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Does Hypnosis Help SUD Treatment?

There’s a lot of hokey pop-culture depictions about hypnosis, virtually all of which are untrue. Unfortunately, these depictions have done a lot to erode confidence in hypnosis in the general public and among mental health professionals.

Hypnosis, however, is starting to achieve a small renaissance. Over the years, hypnosis has gone from being a mainstay of psychotherapy, to a niche practice, to something that is being appreciated in mental health circles once again.

Here, we’ll take a quick look into hypnotherapy, the use of hypnosis in treating mental health conditions like substance use disorder (SUD). Get in touch with our team at Boston Drug Treatment Centers to discuss your hypnotherapy options in the Greater Boston Area.

How Does Hypnotherapy Work?

One can consider hypnosis to be a close cousin of meditation and mindfulness, practices that were niche during hypnosis’s heyday in the mid-20th century but are mainstream in the present day.

As with meditation and mindfulness, hypnosis puts the subject in a meditative or trance-like state, such that immediate experiences are heightened and the focus is directed to one thing, which is suggested by the therapist or the subject themselves.

The idea of hypnotherapy is to help the subject focus on issues related to their mental health condition. For people with drug or alcohol problems, the focus could be on directly mitigating their cravings or on things that exacerbate these desires, such as racings thoughts or a rise in heart rate. The focus could also be on external triggers that make the subject want to use their drugs of choice.1,2

This emphasis on achieving meditative focus and uncovering clear connections between the mind and body shows that hypnosis shares fundamental similarities with many other tools used in psychotherapy. Yoga, tai-chi, mindfulness meditation, pottery, music, art, and focused exercise all share similarities with hypnosis in those respects.

Styles of Hypnosis

There are typically three basic styles of hypnosis used in SUD treatment. Clinicians can recommend one or more of these styles to achieve the desired outcome.2

  • Authoritative. The patient gets direct suggestions from the clinician.
  • Permissive. The patient is led to a specific action, rather than being told what to do directly.
  • Auto-hypnosis/ self-administered. The patient uses a tool or method, such as meditation, slow and deliberate physical exercises, or recordings to guide them.

How Can It Help SUD?

In the 20th century, hypnosis was one of the primary tools used to help patients with drug and alcohol use disorders control their cravings. While its use has somewhat lapsed in favor of other techniques, recent reviews of scientific literature indicate that hypnosis can be effective when combined with other treatments like cognitive-behavioral therapy (CBT) and others.1,2

As mentioned earlier, hypnotherapy is used to help improve the subject’s focus, which can help them better ideate and act on specific behaviors. This is especially useful for conditions that cause compulsive negative behaviors like SUD.

Areas where hypnosis has been used for SUD treatment include:1,2

  • Relief from discomfort associated with withdrawals
  • Pain relief
  • Alleviation of social phobias that may lead to substance misuse
  • Relief of anxiety symptoms related to substance misuse
  • Addressing of traumas that led to the SUD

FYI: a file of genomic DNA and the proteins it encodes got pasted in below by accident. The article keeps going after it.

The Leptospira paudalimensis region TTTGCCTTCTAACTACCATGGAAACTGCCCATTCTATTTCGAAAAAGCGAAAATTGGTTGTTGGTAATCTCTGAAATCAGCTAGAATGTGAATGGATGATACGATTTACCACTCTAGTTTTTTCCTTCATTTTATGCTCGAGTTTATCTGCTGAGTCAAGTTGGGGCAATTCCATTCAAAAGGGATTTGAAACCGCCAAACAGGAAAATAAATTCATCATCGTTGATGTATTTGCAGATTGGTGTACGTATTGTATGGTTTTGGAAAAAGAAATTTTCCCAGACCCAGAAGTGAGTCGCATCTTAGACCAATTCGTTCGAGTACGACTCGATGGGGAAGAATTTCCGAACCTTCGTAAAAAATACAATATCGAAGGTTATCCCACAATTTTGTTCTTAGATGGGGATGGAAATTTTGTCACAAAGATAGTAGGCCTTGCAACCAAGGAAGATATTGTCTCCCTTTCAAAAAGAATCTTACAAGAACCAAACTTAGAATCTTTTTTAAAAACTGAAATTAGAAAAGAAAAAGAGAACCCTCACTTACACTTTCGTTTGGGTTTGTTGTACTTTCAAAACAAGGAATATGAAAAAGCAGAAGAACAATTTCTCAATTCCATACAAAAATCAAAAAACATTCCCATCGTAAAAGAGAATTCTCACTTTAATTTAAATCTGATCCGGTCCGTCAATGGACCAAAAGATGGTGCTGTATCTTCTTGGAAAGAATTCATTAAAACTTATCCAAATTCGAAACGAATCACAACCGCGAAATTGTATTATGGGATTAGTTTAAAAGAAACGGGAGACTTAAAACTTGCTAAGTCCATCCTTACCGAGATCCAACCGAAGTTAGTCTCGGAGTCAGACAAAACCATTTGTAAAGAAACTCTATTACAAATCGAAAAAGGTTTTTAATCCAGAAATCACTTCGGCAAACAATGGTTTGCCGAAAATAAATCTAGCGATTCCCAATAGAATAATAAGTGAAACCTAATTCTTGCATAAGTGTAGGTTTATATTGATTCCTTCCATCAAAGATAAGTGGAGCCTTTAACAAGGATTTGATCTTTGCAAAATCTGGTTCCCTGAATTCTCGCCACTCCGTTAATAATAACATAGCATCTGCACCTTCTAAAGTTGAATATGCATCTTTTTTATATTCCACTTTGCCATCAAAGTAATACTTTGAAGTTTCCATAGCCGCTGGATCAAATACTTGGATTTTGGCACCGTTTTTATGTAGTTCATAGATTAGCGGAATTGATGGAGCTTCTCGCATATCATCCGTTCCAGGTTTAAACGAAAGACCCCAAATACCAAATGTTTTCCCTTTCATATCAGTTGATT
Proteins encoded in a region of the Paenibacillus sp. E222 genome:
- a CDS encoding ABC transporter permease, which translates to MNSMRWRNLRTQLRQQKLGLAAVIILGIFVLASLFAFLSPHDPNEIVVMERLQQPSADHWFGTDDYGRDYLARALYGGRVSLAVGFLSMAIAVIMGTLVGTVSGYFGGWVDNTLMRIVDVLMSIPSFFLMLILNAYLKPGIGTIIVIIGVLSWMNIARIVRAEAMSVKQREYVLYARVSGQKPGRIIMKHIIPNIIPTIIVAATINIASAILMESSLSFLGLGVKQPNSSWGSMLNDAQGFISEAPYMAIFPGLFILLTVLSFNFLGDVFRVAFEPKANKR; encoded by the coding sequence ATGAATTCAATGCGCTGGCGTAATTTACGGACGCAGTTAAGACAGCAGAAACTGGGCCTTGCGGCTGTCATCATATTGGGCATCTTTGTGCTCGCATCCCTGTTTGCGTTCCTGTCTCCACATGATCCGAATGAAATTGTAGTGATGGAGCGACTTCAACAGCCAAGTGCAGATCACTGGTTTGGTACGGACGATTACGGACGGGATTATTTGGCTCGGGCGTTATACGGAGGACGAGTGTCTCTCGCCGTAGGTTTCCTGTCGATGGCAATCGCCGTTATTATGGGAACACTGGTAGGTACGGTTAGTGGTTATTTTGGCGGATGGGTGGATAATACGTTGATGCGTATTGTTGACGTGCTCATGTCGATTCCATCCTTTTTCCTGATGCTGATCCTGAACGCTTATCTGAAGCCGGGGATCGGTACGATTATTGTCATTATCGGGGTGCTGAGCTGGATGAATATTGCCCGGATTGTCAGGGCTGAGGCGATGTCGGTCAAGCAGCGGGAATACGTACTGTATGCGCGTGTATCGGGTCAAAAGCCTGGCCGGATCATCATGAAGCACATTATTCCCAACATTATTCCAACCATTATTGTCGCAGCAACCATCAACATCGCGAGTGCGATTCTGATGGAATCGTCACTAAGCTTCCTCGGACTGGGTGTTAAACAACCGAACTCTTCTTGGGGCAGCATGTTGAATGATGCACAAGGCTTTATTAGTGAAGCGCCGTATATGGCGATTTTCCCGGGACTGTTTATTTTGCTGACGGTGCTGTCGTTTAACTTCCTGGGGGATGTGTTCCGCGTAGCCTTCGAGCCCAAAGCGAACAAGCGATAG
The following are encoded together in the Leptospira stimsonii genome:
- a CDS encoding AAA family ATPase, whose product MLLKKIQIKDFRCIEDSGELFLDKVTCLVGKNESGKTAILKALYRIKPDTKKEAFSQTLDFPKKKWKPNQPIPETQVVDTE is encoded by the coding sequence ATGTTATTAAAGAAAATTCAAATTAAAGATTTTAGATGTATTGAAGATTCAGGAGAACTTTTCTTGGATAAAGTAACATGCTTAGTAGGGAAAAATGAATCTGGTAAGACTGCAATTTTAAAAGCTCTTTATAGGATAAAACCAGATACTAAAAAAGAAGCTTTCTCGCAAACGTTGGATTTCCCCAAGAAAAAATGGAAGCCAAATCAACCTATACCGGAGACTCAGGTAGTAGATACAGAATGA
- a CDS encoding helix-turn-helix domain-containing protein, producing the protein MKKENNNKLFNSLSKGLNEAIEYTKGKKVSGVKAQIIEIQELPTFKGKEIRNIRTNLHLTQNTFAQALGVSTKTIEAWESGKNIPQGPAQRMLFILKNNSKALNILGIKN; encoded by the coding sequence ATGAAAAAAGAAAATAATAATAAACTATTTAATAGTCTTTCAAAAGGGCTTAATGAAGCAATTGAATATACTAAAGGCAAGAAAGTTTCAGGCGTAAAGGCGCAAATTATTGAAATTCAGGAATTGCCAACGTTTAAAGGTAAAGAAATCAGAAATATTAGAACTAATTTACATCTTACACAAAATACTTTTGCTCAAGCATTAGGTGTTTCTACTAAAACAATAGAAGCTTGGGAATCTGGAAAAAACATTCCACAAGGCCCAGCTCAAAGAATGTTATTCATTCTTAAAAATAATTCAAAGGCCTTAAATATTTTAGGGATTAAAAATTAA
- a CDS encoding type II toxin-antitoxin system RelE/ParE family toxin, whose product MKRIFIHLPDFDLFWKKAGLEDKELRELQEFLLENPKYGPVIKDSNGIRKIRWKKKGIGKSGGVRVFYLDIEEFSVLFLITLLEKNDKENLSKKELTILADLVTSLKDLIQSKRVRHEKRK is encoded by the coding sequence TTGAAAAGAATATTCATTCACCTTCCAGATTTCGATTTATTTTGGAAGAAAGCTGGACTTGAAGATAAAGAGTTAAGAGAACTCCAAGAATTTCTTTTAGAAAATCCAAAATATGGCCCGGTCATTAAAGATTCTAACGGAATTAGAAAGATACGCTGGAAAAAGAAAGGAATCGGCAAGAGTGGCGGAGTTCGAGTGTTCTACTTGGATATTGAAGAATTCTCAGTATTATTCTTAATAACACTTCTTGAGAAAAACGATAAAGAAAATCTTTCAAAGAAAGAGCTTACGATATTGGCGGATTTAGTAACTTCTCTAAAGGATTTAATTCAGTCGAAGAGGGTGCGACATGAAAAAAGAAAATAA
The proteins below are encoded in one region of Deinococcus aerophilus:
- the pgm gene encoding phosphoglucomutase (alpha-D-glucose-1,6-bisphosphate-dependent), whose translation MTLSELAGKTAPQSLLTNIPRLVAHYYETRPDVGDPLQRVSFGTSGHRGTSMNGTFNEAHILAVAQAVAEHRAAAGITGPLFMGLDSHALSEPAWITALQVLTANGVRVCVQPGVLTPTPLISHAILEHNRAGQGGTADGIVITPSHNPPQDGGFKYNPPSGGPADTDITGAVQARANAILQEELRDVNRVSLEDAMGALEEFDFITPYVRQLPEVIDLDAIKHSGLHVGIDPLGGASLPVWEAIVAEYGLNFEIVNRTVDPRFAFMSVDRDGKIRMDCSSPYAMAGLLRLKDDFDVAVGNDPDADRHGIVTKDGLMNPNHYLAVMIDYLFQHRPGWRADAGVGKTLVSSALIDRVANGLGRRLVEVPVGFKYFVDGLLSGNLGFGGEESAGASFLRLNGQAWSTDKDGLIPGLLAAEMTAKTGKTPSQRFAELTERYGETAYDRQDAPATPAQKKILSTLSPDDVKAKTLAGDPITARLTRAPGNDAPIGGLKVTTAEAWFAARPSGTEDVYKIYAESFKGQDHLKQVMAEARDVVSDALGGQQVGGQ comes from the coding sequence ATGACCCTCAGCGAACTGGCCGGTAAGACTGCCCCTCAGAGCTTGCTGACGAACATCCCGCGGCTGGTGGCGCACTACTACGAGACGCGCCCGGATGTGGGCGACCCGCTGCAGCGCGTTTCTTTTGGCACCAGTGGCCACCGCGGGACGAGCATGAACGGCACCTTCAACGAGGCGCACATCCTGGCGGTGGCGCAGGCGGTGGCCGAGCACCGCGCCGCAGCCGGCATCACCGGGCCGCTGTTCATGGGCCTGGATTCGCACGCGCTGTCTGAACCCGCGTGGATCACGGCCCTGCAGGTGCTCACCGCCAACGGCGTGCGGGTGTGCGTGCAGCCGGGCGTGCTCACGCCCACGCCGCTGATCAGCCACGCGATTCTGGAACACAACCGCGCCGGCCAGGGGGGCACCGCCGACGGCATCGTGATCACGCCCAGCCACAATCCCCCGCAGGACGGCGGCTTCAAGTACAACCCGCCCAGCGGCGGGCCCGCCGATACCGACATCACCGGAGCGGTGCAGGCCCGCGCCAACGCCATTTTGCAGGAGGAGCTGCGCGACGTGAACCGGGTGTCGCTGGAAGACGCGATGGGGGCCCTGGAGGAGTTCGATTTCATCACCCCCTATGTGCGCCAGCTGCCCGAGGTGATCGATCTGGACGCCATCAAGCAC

• Relapse prevention, by directly addressing cravings
  • Treatment of sleep disorders
  • More consistent practice of healthy habits, such as diet and exercise

Can It Substitute Psychotherapy or Medication?

Hypnosis is not recommended as the only intervention for substance use disorder. In the vast majority of cases, it is included as part of a holistic approach, supplementing mainstream treatments like psychotherapy and medication-assisted therapy. It could also be used to complement other supplemental therapies such as exercise, music therapy, and nutrition, among others.1,2,3

What Are The Benefits of Hypnotherapy for SUD?

Hypnotherapy has a number of proven benefits for SUD treatment. These benefits include but are not limited to the following:1,2

  • Improves the effectiveness of frontline interventions like psychotherapy and medication-assisted therapy
  • Low cost
  • Widely considered to be safe
  • Flexible implementation
  • Can be used to address conditions commonly associated with SUD, such as trauma, anxiety, and depression
  • Can be used to promote healthy supplemental practices such as exercise

What Are The Side Effects of Hypnotherapy?

While widely regarded as safe, there are a few rare risks associated with hypnosis. These are more likely if you have a serious mental health issue other than SUD, such as psychosis. Side effects may include:3

  • False/planted memories
  • Anxiety symptoms
  • Sleep disorders
  • Nausea/dizziness
  • Headaches

Notably, hypnosis requires the subject to be reasonably stable, which means it may be less appropriate during the early stages of recovery.

Find Hypnotherapy Options in New England

Get in touch with our team at Boston Drug Treatment Centers to find programs and therapists that offer hypnotherapy in the Greater Boston Area. Call (857) 577-8193 to discuss your options for hypnotherapy and other evidence-based treatments.

Resources:

  1. Hartman, B. J. (1972). The use of hypnosis in the treatment of drug addictionJournal of the National Medical Association64(1), 35.
  2. Kirsch, I., Montgomery, G., & Sapirstein, G. (1995). Hypnosis as an adjunct to cognitive-behavioral psychotherapy: a meta-analysisJournal of consulting and clinical psychology63(2), 214.
  3. MacHovec, F. (1988). Hypnosis complications, risk factors, and preventionAmerican Journal of Clinical Hypnosis31(1), 40-49.